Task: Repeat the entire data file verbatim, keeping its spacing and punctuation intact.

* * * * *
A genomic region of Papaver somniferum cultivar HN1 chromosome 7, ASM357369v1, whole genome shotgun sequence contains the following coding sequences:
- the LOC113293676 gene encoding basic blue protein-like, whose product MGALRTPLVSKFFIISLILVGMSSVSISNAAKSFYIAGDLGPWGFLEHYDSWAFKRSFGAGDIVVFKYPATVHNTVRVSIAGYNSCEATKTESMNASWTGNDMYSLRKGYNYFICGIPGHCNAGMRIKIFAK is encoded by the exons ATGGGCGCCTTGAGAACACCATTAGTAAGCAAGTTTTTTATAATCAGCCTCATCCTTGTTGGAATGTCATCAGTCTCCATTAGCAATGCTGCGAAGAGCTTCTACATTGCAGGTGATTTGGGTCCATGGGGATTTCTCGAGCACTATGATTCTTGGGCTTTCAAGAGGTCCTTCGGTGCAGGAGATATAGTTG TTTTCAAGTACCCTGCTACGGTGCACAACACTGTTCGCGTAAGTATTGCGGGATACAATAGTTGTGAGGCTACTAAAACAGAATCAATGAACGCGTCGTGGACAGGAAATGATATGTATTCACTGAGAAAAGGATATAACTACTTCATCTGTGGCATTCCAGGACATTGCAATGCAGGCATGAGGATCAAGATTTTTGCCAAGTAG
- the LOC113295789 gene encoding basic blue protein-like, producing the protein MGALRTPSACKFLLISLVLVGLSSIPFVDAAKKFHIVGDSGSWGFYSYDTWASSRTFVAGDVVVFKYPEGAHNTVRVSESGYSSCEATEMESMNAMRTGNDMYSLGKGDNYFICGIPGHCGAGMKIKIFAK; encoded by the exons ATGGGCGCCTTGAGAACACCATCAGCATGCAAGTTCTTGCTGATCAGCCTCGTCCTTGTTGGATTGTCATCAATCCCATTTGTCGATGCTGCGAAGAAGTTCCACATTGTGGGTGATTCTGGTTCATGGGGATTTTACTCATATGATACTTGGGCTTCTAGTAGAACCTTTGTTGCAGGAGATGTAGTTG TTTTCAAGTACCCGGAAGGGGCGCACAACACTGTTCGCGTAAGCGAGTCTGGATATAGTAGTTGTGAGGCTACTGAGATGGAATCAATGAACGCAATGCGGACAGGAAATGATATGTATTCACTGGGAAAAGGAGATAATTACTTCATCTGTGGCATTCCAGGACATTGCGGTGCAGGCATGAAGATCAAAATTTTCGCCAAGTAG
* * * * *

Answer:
A genomic region of Papaver somniferum cultivar HN1 chromosome 7, ASM357369v1, whole genome shotgun sequence contains the following coding sequences:
- the LOC113293676 gene encoding basic blue protein-like, whose product MGALRTPLVSKFFIISLILVGMSSVSISNAAKSFYIAGDLGPWGFLEHYDSWAFKRSFGAGDIVVFKYPATVHNTVRVSIAGYNSCEATKTESMNASWTGNDMYSLRKGYNYFICGIPGHCNAGMRIKIFAK is encoded by the exons ATGGGCGCCTTGAGAACACCATTAGTAAGCAAGTTTTTTATAATCAGCCTCATCCTTGTTGGAATGTCATCAGTCTCCATTAGCAATGCTGCGAAGAGCTTCTACATTGCAGGTGATTTGGGTCCATGGGGATTTCTCGAGCACTATGATTCTTGGGCTTTCAAGAGGTCCTTCGGTGCAGGAGATATAGTTG TTTTCAAGTACCCTGCTACGGTGCACAACACTGTTCGCGTAAGTATTGCGGGATACAATAGTTGTGAGGCTACTAAAACAGAATCAATGAACGCGTCGTGGACAGGAAATGATATGTATTCACTGAGAAAAGGATATAACTACTTCATCTGTGGCATTCCAGGACATTGCAATGCAGGCATGAGGATCAAGATTTTTGCCAAGTAG
- the LOC113295789 gene encoding basic blue protein-like, producing the protein MGALRTPSACKFLLISLVLVGLSSIPFVDAAKKFHIVGDSGSWGFYSYDTWASSRTFVAGDVVVFKYPEGAHNTVRVSESGYSSCEATEMESMNAMRTGNDMYSLGKGDNYFICGIPGHCGAGMKIKIFAK; encoded by the exons ATGGGCGCCTTGAGAACACCATCAGCATGCAAGTTCTTGCTGATCAGCCTCGTCCTTGTTGGATTGTCATCAATCCCATTTGTCGATGCTGCGAAGAAGTTCCACATTGTGGGTGATTCTGGTTCATGGGGATTTTACTCATATGATACTTGGGCTTCTAGTAGAACCTTTGTTGCAGGAGATGTAGTTG TTTTCAAGTACCCGGAAGGGGCGCACAACACTGTTCGCGTAAGCGAGTCTGGATATAGTAGTTGTGAGGCTACTGAGATGGAATCAATGAACGCAATGCGGACAGGAAATGATATGTATTCACTGGGAAAAGGAGATAATTACTTCATCTGTGGCATTCCAGGACATTGCGGTGCAGGCATGAAGATCAAAATTTTCGCCAAGTAG